Dave and Rose Overby are giving new life to those old glass bottles sitting around in the garage gathering dust.

They are making hummingbird feeders and lamps out of them. They’re a big hit when they hit the craft show circuit. Their season starts in September. Rose said they will participate in five juried shows by Thanksgiving, including the closest, Fall Festival Arts and Crafts Show at Fin and Feather Resort from Sept. 22 to 24, Arts Festival Oklahoma from Sept. 1 to 4 at Oklahoma City Community College, one in Rogers, Ark., in October and Colorado Springs and Denver, Colo., in November.

While the glass bottle art is what’s hot now, Dave still has a love for woodworking. He will take his wooden name train to these shows but there is no longer a demand for his other wooden toys.

“I guess they’re all going high-tech,” Dave said. “It bugs me. There’s no imagination.”

The wooden name trains have magnets that connect each part. Letters cost $3.50, and the engine, caboose or a heart are $4.50 each. They are magnetically coupled so they won’t stick the wrong way. That helps little ones learn how to spell their name, Dave said. A hummingbird feeder or lamp costs from $5.95 to about $23.95 — it depends on how much they had to pay for the bottle.

Almost every day, you’ll see Dave out in his garage in Honor Heights working on something. Retired from the U.S. Navy, he said he’s just not very good at sitting around and he doesn’t enjoy TV.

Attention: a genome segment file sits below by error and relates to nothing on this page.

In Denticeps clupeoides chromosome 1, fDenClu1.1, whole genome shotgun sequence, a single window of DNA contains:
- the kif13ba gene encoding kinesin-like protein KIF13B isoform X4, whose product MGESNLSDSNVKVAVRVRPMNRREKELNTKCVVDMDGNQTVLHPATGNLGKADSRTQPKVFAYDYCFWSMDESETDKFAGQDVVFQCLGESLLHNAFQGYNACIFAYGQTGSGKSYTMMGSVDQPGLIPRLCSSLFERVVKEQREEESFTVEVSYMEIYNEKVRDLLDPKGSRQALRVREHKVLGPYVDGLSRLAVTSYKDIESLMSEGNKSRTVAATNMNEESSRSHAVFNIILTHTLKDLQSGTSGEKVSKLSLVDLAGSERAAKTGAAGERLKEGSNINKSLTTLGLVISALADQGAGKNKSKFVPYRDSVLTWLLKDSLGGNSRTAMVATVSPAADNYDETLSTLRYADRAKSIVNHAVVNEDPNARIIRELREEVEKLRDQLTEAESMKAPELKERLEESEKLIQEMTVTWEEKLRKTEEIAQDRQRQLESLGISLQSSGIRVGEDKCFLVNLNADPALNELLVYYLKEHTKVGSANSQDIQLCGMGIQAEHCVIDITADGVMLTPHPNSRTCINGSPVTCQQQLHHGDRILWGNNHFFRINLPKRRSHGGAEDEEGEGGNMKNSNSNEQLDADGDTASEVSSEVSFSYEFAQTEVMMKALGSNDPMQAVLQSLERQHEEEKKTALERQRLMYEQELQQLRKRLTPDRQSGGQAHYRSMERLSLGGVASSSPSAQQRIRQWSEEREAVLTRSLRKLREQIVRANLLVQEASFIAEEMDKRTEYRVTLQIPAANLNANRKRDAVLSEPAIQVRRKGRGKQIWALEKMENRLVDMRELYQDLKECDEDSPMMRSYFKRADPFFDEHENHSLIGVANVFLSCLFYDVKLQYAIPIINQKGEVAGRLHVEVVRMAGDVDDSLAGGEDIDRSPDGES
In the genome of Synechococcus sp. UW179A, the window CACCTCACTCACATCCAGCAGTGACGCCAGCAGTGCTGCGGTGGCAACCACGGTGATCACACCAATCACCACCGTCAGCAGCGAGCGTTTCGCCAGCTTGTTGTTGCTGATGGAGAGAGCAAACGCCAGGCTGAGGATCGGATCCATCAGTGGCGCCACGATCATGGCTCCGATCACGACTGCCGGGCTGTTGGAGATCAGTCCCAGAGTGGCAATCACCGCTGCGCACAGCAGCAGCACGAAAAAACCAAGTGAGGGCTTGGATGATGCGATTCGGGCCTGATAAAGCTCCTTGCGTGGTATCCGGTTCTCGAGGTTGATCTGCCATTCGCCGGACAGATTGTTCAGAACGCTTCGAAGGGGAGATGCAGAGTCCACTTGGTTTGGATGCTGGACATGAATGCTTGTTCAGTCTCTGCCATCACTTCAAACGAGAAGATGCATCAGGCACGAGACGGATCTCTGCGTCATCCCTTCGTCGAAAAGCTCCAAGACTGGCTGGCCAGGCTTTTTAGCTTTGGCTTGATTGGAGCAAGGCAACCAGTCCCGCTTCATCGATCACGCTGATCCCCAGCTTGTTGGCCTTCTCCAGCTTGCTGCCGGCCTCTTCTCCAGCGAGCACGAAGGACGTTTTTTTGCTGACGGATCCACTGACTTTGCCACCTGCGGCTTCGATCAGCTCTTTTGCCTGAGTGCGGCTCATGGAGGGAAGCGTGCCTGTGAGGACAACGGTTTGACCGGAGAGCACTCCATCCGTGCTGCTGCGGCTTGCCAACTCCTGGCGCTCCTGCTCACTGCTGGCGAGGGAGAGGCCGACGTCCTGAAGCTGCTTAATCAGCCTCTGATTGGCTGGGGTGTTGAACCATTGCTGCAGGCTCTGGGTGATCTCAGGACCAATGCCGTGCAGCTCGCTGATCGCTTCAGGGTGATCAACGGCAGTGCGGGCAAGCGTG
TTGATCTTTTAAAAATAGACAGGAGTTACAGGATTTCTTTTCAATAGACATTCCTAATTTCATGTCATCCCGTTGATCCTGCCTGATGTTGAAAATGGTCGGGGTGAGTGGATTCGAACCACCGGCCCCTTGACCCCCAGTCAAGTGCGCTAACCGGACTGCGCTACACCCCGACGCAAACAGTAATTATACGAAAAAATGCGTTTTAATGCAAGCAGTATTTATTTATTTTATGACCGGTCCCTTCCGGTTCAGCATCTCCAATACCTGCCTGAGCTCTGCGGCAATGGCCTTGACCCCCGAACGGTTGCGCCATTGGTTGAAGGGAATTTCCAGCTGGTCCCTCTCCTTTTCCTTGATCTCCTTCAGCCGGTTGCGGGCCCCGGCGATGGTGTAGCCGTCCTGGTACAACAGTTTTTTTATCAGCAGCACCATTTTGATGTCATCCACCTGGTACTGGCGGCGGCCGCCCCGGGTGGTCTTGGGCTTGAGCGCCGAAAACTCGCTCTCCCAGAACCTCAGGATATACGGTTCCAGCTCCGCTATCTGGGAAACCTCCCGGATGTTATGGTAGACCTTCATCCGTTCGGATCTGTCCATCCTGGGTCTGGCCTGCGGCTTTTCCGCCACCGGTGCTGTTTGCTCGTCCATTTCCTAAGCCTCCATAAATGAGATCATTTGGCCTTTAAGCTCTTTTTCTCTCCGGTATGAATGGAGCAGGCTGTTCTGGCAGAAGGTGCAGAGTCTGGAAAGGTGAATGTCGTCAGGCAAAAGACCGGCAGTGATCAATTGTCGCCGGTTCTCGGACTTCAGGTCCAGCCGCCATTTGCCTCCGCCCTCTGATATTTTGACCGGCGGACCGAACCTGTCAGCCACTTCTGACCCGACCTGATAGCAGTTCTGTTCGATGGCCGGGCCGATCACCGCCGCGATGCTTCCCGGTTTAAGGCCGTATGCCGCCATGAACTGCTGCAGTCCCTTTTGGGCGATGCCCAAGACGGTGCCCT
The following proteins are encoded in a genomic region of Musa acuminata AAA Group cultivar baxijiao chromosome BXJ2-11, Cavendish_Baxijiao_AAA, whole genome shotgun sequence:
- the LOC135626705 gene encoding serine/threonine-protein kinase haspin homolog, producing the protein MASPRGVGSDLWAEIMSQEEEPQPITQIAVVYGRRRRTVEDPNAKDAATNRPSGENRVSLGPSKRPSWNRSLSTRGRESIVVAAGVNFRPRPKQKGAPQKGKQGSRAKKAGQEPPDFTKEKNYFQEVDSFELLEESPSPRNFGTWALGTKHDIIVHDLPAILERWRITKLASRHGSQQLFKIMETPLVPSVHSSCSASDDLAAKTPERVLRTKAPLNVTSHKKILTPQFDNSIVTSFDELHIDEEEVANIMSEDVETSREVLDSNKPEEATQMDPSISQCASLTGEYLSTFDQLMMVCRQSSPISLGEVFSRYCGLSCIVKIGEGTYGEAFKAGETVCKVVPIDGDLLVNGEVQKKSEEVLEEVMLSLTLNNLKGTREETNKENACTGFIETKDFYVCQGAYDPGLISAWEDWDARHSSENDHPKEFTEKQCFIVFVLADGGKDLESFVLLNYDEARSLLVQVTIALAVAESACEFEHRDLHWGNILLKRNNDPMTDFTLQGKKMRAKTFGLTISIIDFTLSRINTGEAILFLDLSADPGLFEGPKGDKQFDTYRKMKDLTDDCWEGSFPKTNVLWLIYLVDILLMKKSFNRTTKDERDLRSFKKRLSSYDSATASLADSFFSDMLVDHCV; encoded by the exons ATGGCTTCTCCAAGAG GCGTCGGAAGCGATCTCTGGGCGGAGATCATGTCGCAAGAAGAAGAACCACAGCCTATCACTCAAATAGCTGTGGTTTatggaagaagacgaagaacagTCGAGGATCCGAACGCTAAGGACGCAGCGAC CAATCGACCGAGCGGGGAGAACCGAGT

“I’m not a couch potato,” he said. “I’ve got to do something.”

Dave and Rose always are on the lookout for glass bottles. Bright blue liquor bottles, old pop bottles like Dr. Pepper and Royal Crown Cola, and crystal decanters are the most popular.

“We recycle. We find them at antique stores, flea markets and swap meets,” Rose said. “Some people bring them to us.”

The bird feeders are decorated with number six solid copper wire, which was 12 cents per foot three years ago and 85 cents today. The largest bottle they have to make a lamp from is a 25 1/2-inch vodka bottle that a family member gave them. She worked in a liquor store and the bottle was used as a display. It’s never had alcohol in it, they said.

Dave uses a ceramic tile and glass drill bit to put a hole in the bottles for the lamp kit.

While Dave makes the crafts for the shows, Rose is on the computer making signs or entering them in other juried shows. They say there aren’t as many today as there were when they retired and started crafting eight years ago.

She helps him load up and unload at the shows and enjoys “people watching.”

They are looking forward to the two new ones in Colorado this year. But they enjoy Fin and Feather’s show because it’s close to home. This will be their seventh year there.

“Craft shows are few and far between,” she said.

Reach Leilani Roberts Ott at 684-2908 or lott@muskogeephoenix.com.

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